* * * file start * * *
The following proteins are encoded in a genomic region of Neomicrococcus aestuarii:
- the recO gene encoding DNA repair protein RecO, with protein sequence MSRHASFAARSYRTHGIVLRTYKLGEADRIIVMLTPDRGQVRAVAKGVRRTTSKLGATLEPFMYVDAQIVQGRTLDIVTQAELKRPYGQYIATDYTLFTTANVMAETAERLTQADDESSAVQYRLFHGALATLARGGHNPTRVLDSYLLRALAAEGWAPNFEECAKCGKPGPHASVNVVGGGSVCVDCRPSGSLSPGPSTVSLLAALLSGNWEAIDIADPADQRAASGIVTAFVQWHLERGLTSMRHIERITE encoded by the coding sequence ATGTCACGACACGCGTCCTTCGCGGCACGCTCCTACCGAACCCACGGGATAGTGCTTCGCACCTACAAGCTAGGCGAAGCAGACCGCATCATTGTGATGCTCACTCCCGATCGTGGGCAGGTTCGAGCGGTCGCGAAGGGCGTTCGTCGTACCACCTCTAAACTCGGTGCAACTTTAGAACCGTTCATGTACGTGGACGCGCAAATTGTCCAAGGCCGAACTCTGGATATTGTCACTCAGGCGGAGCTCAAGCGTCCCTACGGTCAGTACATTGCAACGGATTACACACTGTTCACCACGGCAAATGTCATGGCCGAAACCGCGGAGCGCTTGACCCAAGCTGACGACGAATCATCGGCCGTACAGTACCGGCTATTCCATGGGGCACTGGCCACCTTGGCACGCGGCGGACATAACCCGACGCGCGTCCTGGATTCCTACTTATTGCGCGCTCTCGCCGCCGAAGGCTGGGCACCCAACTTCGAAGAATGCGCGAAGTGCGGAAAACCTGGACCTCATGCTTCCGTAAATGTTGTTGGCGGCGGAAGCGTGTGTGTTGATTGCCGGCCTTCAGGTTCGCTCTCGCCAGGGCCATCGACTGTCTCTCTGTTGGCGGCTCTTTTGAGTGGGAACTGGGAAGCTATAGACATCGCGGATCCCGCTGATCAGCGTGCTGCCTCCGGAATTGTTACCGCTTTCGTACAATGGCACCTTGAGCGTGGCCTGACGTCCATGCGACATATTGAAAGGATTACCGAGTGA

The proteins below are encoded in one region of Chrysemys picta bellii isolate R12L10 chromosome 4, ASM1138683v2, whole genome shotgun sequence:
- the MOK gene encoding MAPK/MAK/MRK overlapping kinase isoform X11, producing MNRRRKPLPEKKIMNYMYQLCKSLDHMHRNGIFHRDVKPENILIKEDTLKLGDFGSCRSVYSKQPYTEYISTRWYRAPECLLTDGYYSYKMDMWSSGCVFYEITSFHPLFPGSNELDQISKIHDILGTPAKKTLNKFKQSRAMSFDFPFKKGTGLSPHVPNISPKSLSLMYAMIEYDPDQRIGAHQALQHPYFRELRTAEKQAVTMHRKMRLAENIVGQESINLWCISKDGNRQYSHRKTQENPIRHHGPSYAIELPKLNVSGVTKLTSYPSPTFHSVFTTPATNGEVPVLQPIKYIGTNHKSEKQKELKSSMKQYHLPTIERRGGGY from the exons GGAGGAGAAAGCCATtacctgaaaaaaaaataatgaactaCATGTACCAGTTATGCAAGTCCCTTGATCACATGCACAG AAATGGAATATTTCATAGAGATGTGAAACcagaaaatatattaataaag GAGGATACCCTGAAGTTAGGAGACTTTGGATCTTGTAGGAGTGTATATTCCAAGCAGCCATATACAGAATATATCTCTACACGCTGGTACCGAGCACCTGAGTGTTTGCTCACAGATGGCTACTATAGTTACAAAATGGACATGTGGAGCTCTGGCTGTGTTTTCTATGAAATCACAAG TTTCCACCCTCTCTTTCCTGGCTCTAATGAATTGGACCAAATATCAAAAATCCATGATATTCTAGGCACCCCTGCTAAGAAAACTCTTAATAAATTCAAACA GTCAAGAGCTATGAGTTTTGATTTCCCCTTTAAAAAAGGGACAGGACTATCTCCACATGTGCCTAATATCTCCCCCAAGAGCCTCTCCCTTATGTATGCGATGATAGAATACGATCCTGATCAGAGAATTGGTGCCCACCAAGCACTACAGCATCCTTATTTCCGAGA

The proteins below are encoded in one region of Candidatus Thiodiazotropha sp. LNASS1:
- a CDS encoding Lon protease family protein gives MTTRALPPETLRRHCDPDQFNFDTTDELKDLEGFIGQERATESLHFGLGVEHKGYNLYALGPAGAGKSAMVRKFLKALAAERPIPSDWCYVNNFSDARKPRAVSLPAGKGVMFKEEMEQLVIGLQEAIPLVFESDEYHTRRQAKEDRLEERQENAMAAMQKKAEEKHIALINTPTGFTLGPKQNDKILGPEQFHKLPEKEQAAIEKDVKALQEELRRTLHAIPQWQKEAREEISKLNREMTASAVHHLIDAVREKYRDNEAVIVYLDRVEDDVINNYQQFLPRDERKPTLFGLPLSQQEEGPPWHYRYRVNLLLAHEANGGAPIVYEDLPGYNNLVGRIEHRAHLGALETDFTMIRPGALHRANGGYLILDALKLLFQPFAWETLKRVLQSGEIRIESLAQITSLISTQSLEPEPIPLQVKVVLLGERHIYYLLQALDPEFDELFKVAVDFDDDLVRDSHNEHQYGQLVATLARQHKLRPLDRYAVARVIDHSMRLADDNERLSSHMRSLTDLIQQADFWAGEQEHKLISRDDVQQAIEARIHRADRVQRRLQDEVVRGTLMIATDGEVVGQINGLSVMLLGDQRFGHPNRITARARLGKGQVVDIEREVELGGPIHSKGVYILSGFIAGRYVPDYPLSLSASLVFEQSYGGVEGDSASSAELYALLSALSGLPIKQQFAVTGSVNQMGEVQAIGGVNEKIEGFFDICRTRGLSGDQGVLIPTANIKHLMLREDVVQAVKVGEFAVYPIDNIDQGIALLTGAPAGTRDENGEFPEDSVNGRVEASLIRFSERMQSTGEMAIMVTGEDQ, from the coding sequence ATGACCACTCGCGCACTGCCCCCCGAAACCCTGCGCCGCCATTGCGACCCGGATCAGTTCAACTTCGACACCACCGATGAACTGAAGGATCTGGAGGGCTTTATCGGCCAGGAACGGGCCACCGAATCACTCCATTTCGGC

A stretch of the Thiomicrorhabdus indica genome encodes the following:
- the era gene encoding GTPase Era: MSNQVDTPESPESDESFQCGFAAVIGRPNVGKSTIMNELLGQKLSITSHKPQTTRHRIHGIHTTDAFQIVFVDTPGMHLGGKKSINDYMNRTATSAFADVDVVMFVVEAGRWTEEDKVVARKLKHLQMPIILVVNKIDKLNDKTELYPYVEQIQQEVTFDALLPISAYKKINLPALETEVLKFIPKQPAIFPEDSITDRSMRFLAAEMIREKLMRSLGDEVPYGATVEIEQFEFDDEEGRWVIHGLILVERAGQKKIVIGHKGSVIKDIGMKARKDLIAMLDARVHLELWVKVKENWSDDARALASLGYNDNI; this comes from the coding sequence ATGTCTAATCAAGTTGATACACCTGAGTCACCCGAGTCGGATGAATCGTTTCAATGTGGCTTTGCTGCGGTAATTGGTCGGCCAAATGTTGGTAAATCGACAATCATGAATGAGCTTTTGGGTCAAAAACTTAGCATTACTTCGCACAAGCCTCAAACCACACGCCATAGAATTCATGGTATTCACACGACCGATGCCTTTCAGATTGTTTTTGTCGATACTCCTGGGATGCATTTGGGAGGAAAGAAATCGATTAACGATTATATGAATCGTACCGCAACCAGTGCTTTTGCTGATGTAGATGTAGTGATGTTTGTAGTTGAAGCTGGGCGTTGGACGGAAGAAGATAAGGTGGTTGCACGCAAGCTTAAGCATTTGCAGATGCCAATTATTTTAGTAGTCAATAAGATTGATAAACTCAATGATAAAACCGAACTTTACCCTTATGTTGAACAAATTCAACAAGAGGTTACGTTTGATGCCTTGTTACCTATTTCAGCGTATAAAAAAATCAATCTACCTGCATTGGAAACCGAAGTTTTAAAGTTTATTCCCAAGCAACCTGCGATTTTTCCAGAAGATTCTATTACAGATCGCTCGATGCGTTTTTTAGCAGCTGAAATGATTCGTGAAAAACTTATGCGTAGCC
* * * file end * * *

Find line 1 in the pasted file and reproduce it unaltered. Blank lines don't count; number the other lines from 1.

The following proteins are encoded in a genomic region of Neomicrococcus aestuarii: